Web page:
The Fresh Loaf

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wassisname

This is my version of the flaxseed rye posted by hansjoakim a couple of weeks ago.  I couldn’t resist this one.  Not only would it satisfy my ongoing and inexplicable craving for flaxseeds, but it also provided an opportunity to use-up some of the old bread I’ve had frozen and waiting for just such an occasion. 

I put together the soaker and rye sour the night before baking and the next morning both were looking good.  Then I made the mistake of starting the dough before I had my coffee.  Not usually a big deal, but this wasn’t one of my usual breads so I should have been a little less fuzzy in the head when I started.  I must have measured poorly to begin with because I could tell right from the start of mixing that the dough was too dry.  My muddled brain went from a groggy sort of panic to really bad decision making before I could stop it, and before I realized what I was doing I had added way too much water.  Ugh.  So I added flour and added flour, and the dough soaked it right up and just kept sticking to everything.  I probably could have added even more but I had been kneading for so long I felt like the dough had been abused enough. 

The sticky mess bulk fermented a bit longer than in the original method, about 2 hrs, but the dough looked pretty much the same as it did at the start.  I moved on anyway, this being a rye dough.  Shaping the dough was a whole other adventure involving plenty more flour.  I gave the loaves a fairly tight pre-shaping to try and build some strength and a very short bench rest.  With the help of yet another heap of flour I wrestled them into shape and dropped them into their baskets.  At this point I was expecting the worst and certainly expected them to stick to the baskets like they had stuck to everything else.  But they proofed up nicely and came out of the baskets cleanly.  They held their shape into the oven and my hopes began to rise.

They came out of the oven looking good (my attempts at creative scoring rarely turn out this well) and smelling even better, but I’ve fallen for that one before.  Waiting for them to cool was torture.  I took the dog for a walk; I puttered around the yard, and finally couldn’t wait any longer.  I put the knife to the bread and, hey, the crust felt nice and thin.  I started cutting and, hey, the crumb felt nice and light.  I can’t believe this turned out as well as it did.  The flavor is amazing!  This is a really great formula - highly recommended.  Thank you Hans!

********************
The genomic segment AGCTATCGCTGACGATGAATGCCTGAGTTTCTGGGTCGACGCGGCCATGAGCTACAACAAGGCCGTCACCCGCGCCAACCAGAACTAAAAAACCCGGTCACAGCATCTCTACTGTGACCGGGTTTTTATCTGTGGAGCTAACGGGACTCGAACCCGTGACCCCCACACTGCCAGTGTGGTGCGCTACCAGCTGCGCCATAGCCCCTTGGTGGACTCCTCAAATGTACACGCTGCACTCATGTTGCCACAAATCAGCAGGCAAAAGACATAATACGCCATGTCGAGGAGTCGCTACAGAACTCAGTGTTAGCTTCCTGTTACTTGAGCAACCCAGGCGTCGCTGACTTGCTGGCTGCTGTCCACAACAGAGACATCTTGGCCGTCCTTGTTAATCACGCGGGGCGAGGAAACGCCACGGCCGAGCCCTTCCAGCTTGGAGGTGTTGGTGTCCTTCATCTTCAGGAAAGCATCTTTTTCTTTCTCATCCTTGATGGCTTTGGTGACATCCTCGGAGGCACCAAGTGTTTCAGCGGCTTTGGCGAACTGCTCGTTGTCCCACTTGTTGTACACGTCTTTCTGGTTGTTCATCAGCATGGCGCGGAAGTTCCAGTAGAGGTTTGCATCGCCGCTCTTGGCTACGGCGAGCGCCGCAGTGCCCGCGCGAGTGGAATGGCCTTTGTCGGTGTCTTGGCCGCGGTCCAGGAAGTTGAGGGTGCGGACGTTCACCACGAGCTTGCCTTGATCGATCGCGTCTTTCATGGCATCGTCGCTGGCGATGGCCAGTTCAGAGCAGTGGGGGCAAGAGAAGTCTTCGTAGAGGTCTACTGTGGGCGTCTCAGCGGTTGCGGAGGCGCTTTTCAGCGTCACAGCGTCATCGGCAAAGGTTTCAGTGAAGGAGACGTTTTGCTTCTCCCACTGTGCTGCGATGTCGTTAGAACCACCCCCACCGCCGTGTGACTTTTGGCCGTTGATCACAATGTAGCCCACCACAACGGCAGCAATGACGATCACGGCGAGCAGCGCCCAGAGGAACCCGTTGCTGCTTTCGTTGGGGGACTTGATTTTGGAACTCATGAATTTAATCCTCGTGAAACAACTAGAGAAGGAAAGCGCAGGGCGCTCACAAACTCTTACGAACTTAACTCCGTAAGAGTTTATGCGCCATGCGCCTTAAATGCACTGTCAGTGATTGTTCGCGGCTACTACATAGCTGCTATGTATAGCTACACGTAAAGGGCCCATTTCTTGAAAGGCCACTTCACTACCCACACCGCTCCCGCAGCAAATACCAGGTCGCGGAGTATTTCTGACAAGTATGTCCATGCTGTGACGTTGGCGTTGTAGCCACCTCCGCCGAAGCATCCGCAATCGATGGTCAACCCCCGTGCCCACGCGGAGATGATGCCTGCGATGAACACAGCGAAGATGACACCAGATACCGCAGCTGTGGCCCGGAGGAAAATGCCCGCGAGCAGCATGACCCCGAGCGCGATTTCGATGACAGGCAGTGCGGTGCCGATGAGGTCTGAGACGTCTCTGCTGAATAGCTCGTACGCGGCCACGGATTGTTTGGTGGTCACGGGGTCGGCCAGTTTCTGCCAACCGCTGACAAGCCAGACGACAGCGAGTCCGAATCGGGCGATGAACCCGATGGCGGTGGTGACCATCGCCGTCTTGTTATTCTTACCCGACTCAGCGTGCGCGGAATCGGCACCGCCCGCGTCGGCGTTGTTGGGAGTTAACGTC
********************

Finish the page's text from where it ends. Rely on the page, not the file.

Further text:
Marcus

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wassisname

This bread is based on a recipe simply titled Roggenbrot (rye bread) from a cookbook called "Was kocht ma Guats in Schnaitsee".  I can't come up with an English translation for this phrase that has quite the same ring to it as the original Bavarian, but the gist is, "Good things we’re cooking in Schnaitsee."  The entire book is handwritten, accompanied by sketched artwork and favorite food-related sayings of the various recipe authors.   

The highlight of the too short bread chapter is this rye.  Based on how the recipe is written it's pretty clear that the author has made this bread many, many times.  The details that are missing are the same one's I might leave out if I was to write up one of my regular breads.  Even with a few blanks to fill in I felt I was in good hands.  The recipe features a two stage sourdough build, a bake at receding temperatures, and a reminder to have a bowl of water handy during kneading.  I like where this baker is coming from. 

With a lot of help from Mom, I got the recipe translated into a formula.  The first problem was the hydration.  It came out at 51%.  I checked the math again and again, but that’s how it came out.  I had to assume that something was lost in translation so I bumped it up to 70%. 

Next was the problem of sheer size – about 5.2 kg divided into two loaves.  I scaled it down to a single, still really large, loaf of around 2.3 kg.

I made two changes to suit my taste:  I left out the yeast, and substituted freshly ground coriander for the packaged breadspice called for in the original.

Otherwise, the formula that follows is as close as I could get to the original.

The result is a flavorful loaf with a sturdy crust and soft, fragrant crumb.  Very nice!  

Marcus

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wassisname

More tinkering with mixed starters.  This time, along with the usual rye preferment, I decided to preferment the whole wheat portion of the flour instead of the usual white flour preferment.  It worked out pretty well.  Using two starters must be providing a greater margin for error because no matter how I tinker I always end up with something pretty good. 

Adding the stiff whole wheat starter to the dough after the autolyse had one nice side benefit:  it provides a visual indicator of kneading progress.  I know that when the color of the dough is uniform I am just about done kneading.  It takes a surprisingly long time to get to this stage, the stickiness of this dough doesn't help.  But, once I'm there I know I can stop whenever I want.  In this case I gave the dough a short rest and then kneaded another minute or two.  I'll knead a little longer if I'm after a closer, more organized crumb.